Regular speculation requires quite a lot of free time. The smaller is the average time to hold a position (minimum in scalping) and the more open transactions, the higher is the time cost. At the same time, it is necessary to take into account the additional time spent on market analysis to find potentially attractive deals.
Often speculators do not have time for other activities, unless it is a relatively passive income, such as owning a business without participation in management. It is simple: without enough free time for speculation it is difficult to count on stable and regular earnings.
High psychological burden
In one month a trader can make up to several hundred deals, and scalpers thousands. The load may increase due to several simultaneously opened positions. All this requires from a trader maximum concentration and prompt actions to fix profit/loss on each deal.
Such conditions exert psychological pressure. It may happen that it is necessary to fix several losing positions during the day. Even if risk management and individual trading system principles are observed, such situations provoke loss of emotional control. As a result, the "unhardened" speculator starts making mistakes in attempts to win back or prove the market right. With long-term investments, this effect is minimal.
The smaller is the deposit size for speculative trading and the lower is the risk of transactions, the less likely are the periods of emotional instability, which lead to a series of thoughtless and intuitive trading decisions. Emotional discipline, or what is it like to be one of the richest people in the world?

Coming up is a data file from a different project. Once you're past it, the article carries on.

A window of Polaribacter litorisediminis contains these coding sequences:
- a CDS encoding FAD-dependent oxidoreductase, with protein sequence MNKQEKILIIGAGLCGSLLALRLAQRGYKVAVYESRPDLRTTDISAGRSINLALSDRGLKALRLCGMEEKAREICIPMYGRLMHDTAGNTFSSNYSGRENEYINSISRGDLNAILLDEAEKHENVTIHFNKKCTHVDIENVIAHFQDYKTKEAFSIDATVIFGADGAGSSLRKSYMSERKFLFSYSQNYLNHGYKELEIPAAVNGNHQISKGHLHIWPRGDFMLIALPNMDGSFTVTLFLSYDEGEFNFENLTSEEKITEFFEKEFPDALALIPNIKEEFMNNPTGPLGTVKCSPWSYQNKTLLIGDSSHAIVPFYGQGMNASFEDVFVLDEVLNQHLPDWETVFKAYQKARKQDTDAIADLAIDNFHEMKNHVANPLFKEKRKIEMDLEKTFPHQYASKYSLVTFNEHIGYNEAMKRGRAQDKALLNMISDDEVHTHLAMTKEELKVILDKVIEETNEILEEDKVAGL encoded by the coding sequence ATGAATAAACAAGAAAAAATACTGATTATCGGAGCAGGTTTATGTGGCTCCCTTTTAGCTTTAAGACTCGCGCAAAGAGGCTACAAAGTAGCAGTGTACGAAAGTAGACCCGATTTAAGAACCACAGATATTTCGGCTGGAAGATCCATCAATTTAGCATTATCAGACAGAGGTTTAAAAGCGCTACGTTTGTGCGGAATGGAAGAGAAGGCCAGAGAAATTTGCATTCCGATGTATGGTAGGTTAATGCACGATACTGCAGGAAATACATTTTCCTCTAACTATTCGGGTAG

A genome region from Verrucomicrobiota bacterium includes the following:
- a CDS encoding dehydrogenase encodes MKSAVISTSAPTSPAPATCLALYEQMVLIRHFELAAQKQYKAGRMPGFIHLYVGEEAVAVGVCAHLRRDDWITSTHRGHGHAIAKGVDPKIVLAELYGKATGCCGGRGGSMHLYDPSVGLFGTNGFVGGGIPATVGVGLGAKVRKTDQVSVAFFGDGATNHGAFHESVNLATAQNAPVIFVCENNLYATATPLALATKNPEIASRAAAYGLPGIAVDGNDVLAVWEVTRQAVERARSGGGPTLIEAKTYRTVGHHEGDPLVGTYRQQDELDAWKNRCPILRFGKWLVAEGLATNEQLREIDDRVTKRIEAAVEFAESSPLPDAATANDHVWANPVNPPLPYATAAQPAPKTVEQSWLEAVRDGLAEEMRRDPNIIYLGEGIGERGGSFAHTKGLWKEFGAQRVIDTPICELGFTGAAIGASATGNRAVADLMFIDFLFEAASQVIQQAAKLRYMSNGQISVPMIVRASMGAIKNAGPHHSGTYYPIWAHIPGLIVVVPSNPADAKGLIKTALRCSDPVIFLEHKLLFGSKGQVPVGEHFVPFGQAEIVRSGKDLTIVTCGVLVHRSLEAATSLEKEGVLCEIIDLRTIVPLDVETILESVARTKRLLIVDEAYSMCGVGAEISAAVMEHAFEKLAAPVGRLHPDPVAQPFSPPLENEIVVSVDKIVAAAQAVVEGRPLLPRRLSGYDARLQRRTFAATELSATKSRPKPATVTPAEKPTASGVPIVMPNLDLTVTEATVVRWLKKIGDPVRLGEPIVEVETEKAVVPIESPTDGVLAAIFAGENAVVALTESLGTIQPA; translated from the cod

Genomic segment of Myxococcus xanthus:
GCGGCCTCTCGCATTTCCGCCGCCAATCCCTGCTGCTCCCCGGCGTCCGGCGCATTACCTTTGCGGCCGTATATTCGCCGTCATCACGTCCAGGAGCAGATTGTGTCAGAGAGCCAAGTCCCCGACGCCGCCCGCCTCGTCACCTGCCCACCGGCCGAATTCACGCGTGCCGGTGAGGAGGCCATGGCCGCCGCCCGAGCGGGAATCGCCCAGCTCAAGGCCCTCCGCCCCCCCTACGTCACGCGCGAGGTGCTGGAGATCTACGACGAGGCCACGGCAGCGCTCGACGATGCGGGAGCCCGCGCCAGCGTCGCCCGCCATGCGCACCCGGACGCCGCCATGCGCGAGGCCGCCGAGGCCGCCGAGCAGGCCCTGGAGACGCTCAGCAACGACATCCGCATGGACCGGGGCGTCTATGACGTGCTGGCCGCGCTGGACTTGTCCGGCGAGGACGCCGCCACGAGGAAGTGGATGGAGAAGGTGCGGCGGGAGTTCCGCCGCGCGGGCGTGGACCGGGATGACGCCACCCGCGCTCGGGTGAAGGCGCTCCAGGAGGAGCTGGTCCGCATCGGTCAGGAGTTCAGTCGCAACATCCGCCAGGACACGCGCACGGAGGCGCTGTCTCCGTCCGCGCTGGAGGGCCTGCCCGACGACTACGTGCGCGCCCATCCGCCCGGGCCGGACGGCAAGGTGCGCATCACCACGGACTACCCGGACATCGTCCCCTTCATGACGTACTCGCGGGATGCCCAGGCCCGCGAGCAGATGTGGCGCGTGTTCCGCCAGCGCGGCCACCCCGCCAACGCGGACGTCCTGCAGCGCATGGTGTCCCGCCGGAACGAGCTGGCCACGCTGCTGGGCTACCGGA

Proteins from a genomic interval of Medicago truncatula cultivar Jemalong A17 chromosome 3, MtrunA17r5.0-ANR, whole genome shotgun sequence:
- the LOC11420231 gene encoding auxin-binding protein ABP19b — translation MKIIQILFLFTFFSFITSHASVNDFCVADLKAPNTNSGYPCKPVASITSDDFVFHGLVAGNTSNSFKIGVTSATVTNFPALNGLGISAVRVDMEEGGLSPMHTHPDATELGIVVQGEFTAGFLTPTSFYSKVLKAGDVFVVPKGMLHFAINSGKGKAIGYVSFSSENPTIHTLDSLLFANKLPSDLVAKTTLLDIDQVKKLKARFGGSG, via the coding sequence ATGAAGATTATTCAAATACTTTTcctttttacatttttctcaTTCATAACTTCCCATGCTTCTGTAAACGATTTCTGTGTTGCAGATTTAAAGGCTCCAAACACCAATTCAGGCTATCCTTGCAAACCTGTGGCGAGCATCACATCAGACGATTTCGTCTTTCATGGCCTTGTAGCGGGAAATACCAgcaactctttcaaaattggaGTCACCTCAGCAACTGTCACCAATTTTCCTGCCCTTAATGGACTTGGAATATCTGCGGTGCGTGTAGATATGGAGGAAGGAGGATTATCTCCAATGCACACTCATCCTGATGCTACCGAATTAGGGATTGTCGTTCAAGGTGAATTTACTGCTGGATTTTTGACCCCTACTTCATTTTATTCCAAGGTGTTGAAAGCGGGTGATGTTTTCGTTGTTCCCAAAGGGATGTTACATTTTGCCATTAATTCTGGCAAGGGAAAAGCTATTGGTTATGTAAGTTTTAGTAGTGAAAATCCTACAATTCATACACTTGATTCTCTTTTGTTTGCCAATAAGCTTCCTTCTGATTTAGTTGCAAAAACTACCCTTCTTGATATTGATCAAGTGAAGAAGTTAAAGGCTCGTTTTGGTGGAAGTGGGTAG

High demands on discipline
It is logical that a large number of short-term transactions provoke more trading errors, which is explained by the following reasons:
a decrease in concentration combined with an increased psychological burden;
a false sense of low importance of a particular transaction (although it is enough not to fix a loss once in time, and this will lead to a significant disadvantage of the deposit).
Strict adherence to the principles of the trading system will minimize thoughtless transactions at a long distance. But for this purpose it is necessary to gain experience. It is better to fill up the lumps with the use of a small "risky" deposit or specially allocate a small part of the portfolio for speculative transactions.
In investments the requirements to discipline are much softer. The investor has much more free time to watch and rebalance the formed portfolio in time. That is, the time factor and operational decisions are not critical.
Instability of the financial result
Compared to long-term investments, the average monthly volatility (scattering) of speculation returns is potentially higher.
Firstly, most stocks and the stock market as a whole tend to stick to the trend, which smoothes the dynamics of the portfolio value, especially while most stocks from the portfolio are in trend. During the year there can be several long trends, but this does not cancel the smoothing effect. The speculator often catches local trends, or makes irregular transactions on a global trend. Smoothing effect does not work here.
Secondly, more deals open the possibility for higher earnings (but the risks are also higher) in comparison with a stable portfolio. For example, a speculator predicts correction during the growing trend, preliminarily fixing the position at the maximum, and then reopening the deal during the correction the final yield will be higher than the portfolio. In unprofitable trading, the speculator, for example, more often buys securities, which subsequently fall. In case of extremely negative scenario, purchases will take place at local highs. In the case of a stable portfolio the fall is limited to a few weak securities, and corrections soften the final drawdown.
It turns out that even without using the leverage, the statistical risk (volatility of yield) of speculation is estimated to be higher compared to investments.